Brian Flemming's The God Who Wasn't There falls into the newish classification of highly opinionated documentary ("op-doc"?) foregoing a more balanced presentation in favor of overt agenda-pushing. Still, the agenda in question is one that's been given precious little voice lately: atheism, or, more specifically, questioning the true origins of Christianity. So, did Jesus exist? Flemming, a former hardcore fundamentalist, taps his sense of humor (deadpan narration; a rapid-fire, Hollywoodized race through the life of Jesus; adding up all the acts of violence in The Passion of the Christ) and the talking heads of authors, historians, and folklorists to state his case. He also visits his devoutly Christian alma mater and lobs faith-vs.-science questions at its stone-faced superintendent. The God Who Wasn't There may not make "the perfect holiday gift" (as it's cheekily advertised on the film's Web site, www.thegodmovie.com) for the millions of evangelicals who are pretty much running the show in America these days, but it's thought-provoking enough to maybe crack open a few closed minds. DVD extras include extended interviews and an "Explore the Myth" slide show that expands on the film's themes; the two commentary tracks are actually audio interviews conducted by Flemming.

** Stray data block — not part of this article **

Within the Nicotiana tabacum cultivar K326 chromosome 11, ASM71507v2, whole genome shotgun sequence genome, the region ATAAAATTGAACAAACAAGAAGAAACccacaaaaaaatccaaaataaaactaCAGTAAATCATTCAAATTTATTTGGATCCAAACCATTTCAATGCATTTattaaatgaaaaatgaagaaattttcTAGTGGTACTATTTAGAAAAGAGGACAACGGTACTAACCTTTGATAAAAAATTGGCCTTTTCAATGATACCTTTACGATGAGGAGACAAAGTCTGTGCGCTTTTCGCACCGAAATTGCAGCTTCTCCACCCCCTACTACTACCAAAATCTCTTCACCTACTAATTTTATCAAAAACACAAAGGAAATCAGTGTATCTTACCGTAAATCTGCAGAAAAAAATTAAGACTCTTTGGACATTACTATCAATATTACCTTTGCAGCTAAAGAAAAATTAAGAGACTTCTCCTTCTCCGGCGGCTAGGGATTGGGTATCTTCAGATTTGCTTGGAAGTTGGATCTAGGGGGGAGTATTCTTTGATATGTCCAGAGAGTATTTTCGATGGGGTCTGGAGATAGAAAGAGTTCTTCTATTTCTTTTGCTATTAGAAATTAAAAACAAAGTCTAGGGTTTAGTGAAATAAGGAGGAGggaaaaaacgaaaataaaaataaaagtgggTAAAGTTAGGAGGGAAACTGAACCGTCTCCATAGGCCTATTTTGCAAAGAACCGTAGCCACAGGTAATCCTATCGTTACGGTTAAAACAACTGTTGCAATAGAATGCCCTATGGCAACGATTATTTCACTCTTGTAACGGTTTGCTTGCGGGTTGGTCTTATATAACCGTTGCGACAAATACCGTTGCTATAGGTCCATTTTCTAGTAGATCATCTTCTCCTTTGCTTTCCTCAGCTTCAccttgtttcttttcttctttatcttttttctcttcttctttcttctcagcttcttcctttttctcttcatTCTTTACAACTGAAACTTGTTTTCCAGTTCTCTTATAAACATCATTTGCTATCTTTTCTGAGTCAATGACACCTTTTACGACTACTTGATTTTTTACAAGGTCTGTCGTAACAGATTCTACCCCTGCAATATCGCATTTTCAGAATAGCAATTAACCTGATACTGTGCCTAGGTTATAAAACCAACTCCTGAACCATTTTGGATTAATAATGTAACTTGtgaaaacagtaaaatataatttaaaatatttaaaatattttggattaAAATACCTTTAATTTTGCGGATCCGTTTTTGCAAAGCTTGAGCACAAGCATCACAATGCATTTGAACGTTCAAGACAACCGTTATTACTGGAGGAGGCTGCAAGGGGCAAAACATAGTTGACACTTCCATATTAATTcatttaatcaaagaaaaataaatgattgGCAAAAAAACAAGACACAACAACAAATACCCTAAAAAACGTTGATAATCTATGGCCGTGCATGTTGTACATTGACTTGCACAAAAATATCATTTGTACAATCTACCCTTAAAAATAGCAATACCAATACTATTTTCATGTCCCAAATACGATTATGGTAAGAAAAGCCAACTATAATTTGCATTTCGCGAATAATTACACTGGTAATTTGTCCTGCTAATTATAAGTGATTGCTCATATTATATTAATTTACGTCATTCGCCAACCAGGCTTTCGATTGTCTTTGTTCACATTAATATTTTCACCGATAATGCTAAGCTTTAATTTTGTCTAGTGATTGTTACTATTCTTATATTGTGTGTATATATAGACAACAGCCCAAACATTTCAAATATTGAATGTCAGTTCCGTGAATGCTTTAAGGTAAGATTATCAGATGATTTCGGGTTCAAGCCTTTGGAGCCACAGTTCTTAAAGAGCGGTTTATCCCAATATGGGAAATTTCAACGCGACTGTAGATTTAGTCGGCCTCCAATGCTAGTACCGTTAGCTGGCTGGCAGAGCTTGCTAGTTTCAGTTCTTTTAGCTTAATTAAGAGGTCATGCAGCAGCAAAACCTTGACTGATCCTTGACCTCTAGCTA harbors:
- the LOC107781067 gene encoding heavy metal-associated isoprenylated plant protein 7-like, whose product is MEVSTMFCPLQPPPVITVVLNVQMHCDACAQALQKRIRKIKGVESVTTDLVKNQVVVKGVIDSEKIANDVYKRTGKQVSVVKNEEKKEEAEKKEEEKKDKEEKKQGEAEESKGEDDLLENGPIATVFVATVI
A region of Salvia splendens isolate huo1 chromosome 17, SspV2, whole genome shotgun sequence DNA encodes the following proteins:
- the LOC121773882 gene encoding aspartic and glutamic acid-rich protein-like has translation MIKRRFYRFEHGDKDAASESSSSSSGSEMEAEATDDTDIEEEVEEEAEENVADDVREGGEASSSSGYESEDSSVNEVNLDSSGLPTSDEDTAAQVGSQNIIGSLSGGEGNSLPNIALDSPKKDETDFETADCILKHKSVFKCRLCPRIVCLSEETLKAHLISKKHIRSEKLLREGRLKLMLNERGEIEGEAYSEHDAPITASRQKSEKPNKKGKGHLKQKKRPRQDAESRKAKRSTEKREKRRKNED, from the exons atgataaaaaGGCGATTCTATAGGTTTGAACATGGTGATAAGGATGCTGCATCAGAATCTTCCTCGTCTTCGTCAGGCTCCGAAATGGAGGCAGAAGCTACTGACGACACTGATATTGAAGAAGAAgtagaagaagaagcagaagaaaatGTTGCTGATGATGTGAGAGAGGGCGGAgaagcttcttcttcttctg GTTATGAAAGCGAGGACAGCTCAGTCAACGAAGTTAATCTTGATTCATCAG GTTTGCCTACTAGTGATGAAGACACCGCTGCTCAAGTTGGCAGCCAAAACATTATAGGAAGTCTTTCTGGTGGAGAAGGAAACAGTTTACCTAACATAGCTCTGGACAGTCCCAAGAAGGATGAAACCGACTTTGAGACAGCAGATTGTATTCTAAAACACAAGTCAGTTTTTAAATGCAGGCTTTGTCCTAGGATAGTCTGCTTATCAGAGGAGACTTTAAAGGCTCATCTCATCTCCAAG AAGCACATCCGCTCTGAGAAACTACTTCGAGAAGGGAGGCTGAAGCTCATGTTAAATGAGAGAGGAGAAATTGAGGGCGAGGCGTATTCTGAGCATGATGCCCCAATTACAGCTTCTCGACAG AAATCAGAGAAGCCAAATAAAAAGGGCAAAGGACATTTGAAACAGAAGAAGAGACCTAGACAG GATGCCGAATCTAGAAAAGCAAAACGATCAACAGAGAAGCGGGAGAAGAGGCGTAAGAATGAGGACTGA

For ordering info, visit the film's distributor, San Francisco label Blackchair DVD, at www.blackchair.com. (Cheryl Eddy)